Given, received, earned

New York Times on class grades

I must say that as someone who did not receive great grades for a time in college, since turned it around and desires to teach, the entitlement of students in infuriating. When I was not getting the grades, I knew full well that I was not trying my hardest and for whatever reason this was simply acceptable; when I cared about grades, I made them.

The average grade, or rather the grade that should be attainable with only attending class (note no preconception about attention therein), and doing most of the reading should be a C. This does not account for studying, paying attention in class, asking questions and generally caring. If a professor suddenly has a class wherein no-one is getting better than that, perhaps the guidelines or subject audience needs to be addressed; on the flip side, if attending class (usually) and doing the readings alone is enough for an A, then the effort and dedication of the students deserving an A is for naught. If college is preparation for the real world, how is coddling students with preposterous curves or no challenge supposed to do that? There is no magic formula, but hard work on the right projects will, ultimately, provide success. As my father always imparted to me, half of all schooling is to determine what course your work will need to take to provide success, be it memorization, thesis paper writing or anything else.

Don’t get me wrong, I think every student should endeavour for that A, I just think that they must also go searching for it. No matter what level the students are operating at. Entitlement produces frustrated students and parents, in some ways whom are worse than the students themselves. I don’t have the solution to this problem, all I know is that if teachers at all levels must instill that good work is not easy to come by and therefore should be rewarded. Effort is invaluable, if only because it is the path to the the product, but the product itself is what is graded.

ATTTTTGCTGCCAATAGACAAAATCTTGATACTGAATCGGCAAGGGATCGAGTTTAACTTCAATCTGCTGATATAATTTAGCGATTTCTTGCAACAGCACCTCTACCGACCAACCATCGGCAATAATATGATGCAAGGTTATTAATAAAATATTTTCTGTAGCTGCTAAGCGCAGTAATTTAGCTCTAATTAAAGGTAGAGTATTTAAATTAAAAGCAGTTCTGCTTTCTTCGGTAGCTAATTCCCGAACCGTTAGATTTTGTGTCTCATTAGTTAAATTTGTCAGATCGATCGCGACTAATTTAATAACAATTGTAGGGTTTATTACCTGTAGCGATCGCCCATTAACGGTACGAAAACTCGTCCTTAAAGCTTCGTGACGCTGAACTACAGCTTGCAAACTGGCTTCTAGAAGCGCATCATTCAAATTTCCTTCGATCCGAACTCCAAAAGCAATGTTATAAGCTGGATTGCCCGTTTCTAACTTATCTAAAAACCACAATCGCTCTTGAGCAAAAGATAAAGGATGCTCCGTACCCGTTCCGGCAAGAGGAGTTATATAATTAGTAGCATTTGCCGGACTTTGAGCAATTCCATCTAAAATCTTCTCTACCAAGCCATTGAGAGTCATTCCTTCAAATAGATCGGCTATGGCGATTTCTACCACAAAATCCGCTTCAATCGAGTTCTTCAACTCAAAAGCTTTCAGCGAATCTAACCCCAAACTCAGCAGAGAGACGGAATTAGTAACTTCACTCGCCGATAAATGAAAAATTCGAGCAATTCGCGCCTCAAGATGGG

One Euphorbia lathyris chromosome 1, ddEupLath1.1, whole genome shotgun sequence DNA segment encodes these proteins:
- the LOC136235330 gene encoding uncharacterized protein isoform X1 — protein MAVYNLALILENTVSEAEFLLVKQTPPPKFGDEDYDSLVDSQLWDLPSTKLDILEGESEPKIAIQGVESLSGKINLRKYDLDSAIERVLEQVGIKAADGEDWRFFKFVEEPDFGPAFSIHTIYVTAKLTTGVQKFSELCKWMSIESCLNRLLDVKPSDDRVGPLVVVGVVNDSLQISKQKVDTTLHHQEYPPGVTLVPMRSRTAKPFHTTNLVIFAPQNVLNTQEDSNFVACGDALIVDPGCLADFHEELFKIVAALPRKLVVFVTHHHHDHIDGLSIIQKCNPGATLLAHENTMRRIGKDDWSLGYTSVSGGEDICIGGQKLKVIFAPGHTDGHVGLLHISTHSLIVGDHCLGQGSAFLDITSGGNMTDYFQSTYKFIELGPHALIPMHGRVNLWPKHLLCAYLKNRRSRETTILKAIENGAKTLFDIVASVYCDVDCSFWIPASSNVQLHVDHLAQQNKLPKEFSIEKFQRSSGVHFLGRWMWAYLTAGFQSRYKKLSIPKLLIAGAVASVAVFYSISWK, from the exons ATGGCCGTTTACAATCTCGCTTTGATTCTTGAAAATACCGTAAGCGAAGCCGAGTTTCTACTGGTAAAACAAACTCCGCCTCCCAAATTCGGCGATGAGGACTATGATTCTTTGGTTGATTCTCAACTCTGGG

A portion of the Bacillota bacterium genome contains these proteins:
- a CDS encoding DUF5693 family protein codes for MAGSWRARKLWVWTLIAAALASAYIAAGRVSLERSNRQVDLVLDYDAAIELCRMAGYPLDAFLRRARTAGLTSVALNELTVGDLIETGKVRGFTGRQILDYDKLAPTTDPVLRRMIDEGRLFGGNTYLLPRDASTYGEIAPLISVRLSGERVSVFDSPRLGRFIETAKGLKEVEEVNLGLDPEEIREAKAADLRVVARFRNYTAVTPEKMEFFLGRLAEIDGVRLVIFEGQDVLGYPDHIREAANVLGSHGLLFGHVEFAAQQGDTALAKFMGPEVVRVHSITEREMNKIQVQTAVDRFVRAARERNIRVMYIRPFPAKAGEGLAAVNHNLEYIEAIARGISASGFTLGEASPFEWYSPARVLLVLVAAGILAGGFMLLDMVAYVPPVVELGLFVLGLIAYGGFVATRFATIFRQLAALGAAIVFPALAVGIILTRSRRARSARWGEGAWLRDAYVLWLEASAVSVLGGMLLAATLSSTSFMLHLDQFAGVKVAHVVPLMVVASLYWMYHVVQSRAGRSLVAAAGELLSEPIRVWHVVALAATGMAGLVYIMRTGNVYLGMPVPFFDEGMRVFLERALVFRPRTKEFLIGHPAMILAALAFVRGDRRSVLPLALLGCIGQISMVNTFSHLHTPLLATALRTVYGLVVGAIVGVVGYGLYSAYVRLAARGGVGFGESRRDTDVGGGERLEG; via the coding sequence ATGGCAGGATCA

One thought on “Given, received, earned

  1. Like it or not, much of our culture seems to be one of entitlement and instant gratification. I’ve noticed that among my admittedly small MA program here in England, people don’t think they’re entitled to a grade. Most people did a little worse than they’d have liked, but no one complained, all just resolved to work harder on the next one. Maybe it’s because our grades are independently arbitrated and we have no one to complain to. I know a certain prof told me several times that he almost dreads the first test because he’ll always have endless complaints from students who get their first C. I know a lot of teachers these days and the parents are worse than the children; it’s very hard to tell a parent that their kid isn’t the most brilliant when they’re convinced that he/she is perfect and thus must be earning an A+ regardless of what they’ve done.

    Personally, if I do badly, I don’t complain about it. I don’t think I ever had and I only would if I suspected foul play, like if the TA was biased or something (has never happened). I just resolve to do better and work harder.

    That article, btw, implies that even if you work hard you should only receive an A if you’re brilliant. I’m not sure how I feel about that, but I’m sure that idea won’t be instilling the values you describe. What if you just aren’t intelligent enough to make the grade, as you say, but you’re always trying harder than all the other students? Entitlement is wrong, but hard work should always be rewarded in some fashion.

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